lapwing (bird belonging to the subfamily Vanellinae)

  26. Also a song in Russian:

    У дороги чибис, у дороги чибис,
    Он кричит, волнуется, чудак:
    “Ах, скажите, чьи вы, ах, скажите, чьи вы
    И зачем, зачем идёте вы сюда?”

  27. As sung by the Blue Guitars (a ’70s pop/rock band).

  28. Stephen Goranson’s post of 31 December 2019 quotes a note posted on

    It has now been revised as follows:

    Gold 2011 should be read with the following in mind:

    I no longer believe that kibosh ‘iron bar…’ is the source of kibosh as in put the kibosh on […], but that sense (‘iron bar…’) and another sense of kibosh, namely ‘Portland cement’, are etymologically important because, as a sememic analysis of all the attested meanings of the word shows, they point in the direction of a possibly immediate etymon of the word. The pandemic has delayed publication of the sememic analysis.
    That kibosh could be of immediate Yidish origin or immediate Hebrew origin is impossible. However, if it turns out that the use of kibosh received “reinforcement from Western Ashkenazic British English khay bash ‘eighteen pence'” (see the subtitle of Gold 2011), Yidish figures marginally in the history of the word.
    Gold 2011 is still useful in that it clears away a heap of misinformation about Hebrew and Yidish that has accumulated in connection with kibosh for more than 120 years and it reduces the role that khay bash m a y have played in the history of the word to what is realistically possible.
    Of the six pieces of evidence adduced by Gerald Cohen, Stephen Goranson, and Mathew Little for kibosh ‘lash, whip’ in the literal, concrete sense of those definientia, three are easily shown to be for the word in senses other than that one and three speak neither for nor against that sense. Consequently, we have no clear and convincing evidence for kibosh *‘lash, whip’.
    No evidence supports their suggestion that the word comes from Arabic and evidence strongly suggests that it does not.
    The pandemic has delayed publication of an analysis of Origin of kibosh. That analysis is separate from the sememic analysis of the word kibosh.

  29. The Origin of Kibosh book and two other etymology books were reviewed by Michael Adams in Dictionaries: J. of the Dictionary Society of North America 41.2 (2020) 289-98. As a book co-author, in apology for shamelessness, I say that the publisher set a too-high hardback price–my profit being less that one volume cost–in effect a self-fulfilling prophecy that the book would go primarily to a few large libraries.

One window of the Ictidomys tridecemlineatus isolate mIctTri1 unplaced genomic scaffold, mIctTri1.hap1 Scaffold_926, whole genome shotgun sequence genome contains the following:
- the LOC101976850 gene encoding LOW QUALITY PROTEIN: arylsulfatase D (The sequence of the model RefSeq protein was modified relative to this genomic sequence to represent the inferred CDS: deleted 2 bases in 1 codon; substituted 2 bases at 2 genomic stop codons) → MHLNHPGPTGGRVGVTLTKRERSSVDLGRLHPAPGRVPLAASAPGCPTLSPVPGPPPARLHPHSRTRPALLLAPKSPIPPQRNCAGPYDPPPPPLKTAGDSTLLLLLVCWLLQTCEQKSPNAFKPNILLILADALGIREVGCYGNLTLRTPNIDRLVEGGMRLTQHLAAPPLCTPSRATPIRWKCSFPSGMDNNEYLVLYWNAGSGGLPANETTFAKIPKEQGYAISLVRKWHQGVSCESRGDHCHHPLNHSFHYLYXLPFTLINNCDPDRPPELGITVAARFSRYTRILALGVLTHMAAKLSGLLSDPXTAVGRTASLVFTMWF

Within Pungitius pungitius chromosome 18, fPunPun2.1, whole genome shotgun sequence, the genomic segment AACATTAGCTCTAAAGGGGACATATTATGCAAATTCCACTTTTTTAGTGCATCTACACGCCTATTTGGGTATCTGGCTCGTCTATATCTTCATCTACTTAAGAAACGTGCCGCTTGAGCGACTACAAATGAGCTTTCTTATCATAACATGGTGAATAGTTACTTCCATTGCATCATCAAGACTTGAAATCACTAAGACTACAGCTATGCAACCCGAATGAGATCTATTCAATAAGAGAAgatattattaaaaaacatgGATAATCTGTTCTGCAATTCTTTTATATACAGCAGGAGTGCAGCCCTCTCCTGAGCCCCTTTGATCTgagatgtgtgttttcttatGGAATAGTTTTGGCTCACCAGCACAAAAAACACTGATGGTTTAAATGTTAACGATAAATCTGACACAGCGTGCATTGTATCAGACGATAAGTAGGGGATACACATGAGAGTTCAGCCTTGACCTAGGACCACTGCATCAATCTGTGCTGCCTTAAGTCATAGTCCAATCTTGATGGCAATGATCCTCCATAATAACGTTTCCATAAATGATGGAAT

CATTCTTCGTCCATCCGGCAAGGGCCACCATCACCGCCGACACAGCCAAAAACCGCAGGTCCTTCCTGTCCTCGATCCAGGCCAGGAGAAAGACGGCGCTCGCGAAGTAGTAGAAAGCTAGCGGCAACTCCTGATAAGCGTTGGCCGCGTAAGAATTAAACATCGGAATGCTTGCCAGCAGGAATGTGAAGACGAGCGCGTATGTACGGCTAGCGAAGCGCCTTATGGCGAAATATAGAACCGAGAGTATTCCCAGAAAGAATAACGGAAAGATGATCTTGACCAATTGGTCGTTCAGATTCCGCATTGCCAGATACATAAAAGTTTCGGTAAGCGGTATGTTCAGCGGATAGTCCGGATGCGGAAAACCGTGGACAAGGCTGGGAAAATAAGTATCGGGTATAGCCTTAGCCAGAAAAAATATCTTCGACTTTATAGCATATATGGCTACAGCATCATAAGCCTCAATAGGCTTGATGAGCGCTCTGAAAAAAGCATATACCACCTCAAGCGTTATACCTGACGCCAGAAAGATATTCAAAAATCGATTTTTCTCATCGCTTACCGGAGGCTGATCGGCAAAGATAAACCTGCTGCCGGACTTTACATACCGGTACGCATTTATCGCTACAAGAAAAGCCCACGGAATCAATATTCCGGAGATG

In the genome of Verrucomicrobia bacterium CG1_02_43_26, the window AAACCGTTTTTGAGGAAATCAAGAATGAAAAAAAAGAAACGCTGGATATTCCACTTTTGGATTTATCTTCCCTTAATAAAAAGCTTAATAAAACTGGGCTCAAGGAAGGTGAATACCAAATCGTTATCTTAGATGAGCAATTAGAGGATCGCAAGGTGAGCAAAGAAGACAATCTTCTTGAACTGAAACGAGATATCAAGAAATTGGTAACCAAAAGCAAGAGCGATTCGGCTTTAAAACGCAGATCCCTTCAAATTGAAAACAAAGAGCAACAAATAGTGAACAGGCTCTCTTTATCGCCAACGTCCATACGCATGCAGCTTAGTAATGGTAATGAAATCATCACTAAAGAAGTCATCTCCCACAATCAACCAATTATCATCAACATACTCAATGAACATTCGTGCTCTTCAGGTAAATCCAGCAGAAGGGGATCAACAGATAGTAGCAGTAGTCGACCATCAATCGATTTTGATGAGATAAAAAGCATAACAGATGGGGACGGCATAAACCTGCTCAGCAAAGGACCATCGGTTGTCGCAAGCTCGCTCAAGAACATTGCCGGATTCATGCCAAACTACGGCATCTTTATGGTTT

Excerpts, if allowed. (If anyone without access wishes a copy of the review, try my last name and duke; while supplies last; void where prohibited; limited time offer….)
    (p. 292) ‘The book cogently argues that kibosh is a Cockney accommodation of Middle Eastern kurbash “whip”…
    (p. 292) ‘…the authors do have a formidable case to make for the kurbash “whip”
    (p. 294) ‘…To the extent that it presents all the relevant evidence, unvarnished,
    thus inviting serious scholars to participate in the etymological thinking that accompanies
    the evidence, Origin of Kibosh sets a great example and makes its case. It’s a small work
    of meticulous scholarship that will appeal to specialists in English (for its narrative) and
    etymologists (for its method).’

  30. [ posting here, and on the other thread with “kibosh” ]

    I already linked to Gerald Cohen’s online book about the word ‘dude’, but many (all?) of his other monographs, including those on the word ‘kibosh’, are also available.

    EDIT: Looks like you must be a student to get the original book “Origin of the word kibosh”

  31. Timer ran out … that should read “The Origin of Kibosh”.
    And I further see that it was published by Routledge, not MS&T, which is presumably why MS&T doesn’t offer it directly.

    Oh, well.